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September 14, 2005

Nerd Draws Parallels Between Iraq and Star Trek

Daniel Riehs

      The guiding principle of the United Federation of Planets and the most important general order in the Star Trek universe is the Prime Directive. The directive bans interference with the natural development of any primitive civilization and means that the crew of the Enterprise cannot offer any assistance to a primitive people in need, regardless of how dire a situation might be. The theory behind such a policy relies on the belief that any interference will almost always leave each party worse off than they were before the intervention was taken.

      In other words, a seemingly barbaric civilization will not be helped in the long run if a more developed civilization steps in and tries to instill modern values and ways of life. The best way for people to mature and develop is to be left alone and work through their problems on their own.

      This policy, of course, becomes very interesting when examined in light of the current conflict in Iraq. There has been much suggestion lately that the world would have been better off if the United States had not tried to democratize Iraq. This is really a fascinating idea, because non-interference is usually not thought of as being good for all parties. Non-interference is frequently presented as a policy that protects only the group of people who do not wish to intervene. Such people might admit that democratizing a country is the best moral choice, but chose not to interfere because intervention would be too difficult or too dangerous.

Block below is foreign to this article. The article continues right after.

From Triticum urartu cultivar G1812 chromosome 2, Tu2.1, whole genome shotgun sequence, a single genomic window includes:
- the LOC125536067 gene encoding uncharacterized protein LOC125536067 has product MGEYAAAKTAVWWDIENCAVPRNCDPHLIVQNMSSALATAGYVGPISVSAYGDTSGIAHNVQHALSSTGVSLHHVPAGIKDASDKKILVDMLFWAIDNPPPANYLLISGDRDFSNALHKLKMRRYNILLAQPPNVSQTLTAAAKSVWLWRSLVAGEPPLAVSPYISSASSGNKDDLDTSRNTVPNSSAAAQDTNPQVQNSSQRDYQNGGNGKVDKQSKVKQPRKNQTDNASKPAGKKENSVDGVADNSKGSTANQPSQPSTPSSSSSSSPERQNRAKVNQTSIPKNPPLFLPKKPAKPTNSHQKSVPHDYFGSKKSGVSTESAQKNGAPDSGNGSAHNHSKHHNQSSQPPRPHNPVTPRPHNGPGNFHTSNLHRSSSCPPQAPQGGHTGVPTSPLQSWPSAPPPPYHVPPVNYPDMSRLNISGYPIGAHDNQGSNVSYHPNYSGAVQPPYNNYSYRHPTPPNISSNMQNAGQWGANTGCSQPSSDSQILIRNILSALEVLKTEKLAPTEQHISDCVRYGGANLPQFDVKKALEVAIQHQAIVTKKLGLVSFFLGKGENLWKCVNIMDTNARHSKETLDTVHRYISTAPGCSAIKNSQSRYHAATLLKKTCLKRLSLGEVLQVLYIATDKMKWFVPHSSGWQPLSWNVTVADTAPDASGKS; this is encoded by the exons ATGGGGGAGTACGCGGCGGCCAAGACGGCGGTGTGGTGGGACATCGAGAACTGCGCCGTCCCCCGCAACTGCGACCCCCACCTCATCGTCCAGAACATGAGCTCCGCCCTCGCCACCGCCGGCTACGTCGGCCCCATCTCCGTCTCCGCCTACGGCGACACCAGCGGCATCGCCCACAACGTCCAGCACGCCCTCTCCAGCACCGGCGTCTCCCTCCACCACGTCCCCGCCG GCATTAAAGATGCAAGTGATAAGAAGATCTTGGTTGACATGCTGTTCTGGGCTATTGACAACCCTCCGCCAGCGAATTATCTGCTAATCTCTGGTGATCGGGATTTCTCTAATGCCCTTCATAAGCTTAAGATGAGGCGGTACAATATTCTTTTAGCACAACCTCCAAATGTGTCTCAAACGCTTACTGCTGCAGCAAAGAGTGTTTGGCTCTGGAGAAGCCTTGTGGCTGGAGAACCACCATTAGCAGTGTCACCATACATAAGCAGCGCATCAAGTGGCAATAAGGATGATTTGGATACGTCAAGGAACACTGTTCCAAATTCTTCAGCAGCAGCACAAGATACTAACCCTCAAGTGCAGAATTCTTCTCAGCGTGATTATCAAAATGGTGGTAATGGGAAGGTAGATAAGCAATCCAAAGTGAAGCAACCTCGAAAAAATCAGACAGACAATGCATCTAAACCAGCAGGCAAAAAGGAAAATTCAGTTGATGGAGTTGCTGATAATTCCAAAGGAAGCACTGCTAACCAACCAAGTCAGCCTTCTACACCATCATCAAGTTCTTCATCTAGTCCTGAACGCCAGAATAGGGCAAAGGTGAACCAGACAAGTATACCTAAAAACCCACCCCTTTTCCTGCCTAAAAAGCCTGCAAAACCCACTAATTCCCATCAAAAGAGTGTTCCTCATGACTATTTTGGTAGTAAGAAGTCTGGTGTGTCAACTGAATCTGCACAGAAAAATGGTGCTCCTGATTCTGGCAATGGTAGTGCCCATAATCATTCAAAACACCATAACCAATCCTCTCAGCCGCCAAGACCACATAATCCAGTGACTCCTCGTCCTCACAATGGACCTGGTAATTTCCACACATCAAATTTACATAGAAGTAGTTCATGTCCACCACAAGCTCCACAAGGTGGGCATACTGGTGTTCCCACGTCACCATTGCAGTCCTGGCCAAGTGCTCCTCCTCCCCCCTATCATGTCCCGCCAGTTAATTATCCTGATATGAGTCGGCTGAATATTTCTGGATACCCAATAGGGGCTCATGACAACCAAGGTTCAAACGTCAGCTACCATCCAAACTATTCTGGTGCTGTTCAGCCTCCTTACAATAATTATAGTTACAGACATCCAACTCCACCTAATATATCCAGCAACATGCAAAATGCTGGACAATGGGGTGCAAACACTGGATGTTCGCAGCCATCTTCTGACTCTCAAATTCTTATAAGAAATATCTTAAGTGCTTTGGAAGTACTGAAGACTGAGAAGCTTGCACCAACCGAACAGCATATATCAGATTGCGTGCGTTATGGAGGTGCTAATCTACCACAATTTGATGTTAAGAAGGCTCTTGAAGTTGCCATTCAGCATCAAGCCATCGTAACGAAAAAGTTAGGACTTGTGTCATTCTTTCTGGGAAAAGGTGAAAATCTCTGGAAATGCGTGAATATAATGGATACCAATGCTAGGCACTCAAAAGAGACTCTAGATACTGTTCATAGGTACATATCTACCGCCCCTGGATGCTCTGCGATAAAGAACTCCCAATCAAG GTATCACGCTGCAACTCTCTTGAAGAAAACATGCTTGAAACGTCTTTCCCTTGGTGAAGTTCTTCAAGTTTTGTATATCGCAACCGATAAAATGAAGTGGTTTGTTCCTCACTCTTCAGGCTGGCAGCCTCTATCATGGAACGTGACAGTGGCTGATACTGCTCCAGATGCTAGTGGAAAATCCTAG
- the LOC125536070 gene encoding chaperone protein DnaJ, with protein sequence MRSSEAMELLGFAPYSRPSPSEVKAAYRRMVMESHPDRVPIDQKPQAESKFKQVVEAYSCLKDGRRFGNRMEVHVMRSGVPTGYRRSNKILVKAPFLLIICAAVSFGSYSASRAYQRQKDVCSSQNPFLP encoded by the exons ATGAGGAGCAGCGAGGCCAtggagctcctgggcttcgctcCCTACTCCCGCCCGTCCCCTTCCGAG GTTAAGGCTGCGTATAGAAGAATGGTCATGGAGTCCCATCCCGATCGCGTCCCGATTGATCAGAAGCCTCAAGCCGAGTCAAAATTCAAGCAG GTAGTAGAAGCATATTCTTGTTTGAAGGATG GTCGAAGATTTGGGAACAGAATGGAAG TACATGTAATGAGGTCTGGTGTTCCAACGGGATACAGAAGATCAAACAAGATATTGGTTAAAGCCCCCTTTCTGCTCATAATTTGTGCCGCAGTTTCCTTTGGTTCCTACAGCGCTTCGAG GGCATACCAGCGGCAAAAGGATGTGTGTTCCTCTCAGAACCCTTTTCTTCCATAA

Star Trek's Prime Directive, however, states that non-intervention is the best moral choice. The Prime Directive suggests that the people of Iraq would have been better off if they had just been left to deal with their problems themselves, which would presumably eventually lead to overthrown dictators and the natural development of democracy.

      This theory is not perfect, though. While there might be agreement that cultures are best left to develop on their own, common sense dictates that some atrocities—such as genocide—really demand that an outside force steps in and fixes the situation.

      Maybe then the suggestion should not so much be that America copies the military policy of a fictional federation of planets, but rather that it puts into place a clearly written policy for dealing with the development of other countries, a policy that calls for America to do the best moral good but not necessarily actively interfere in the development of other nations.

Front Page (September 14, 2005)

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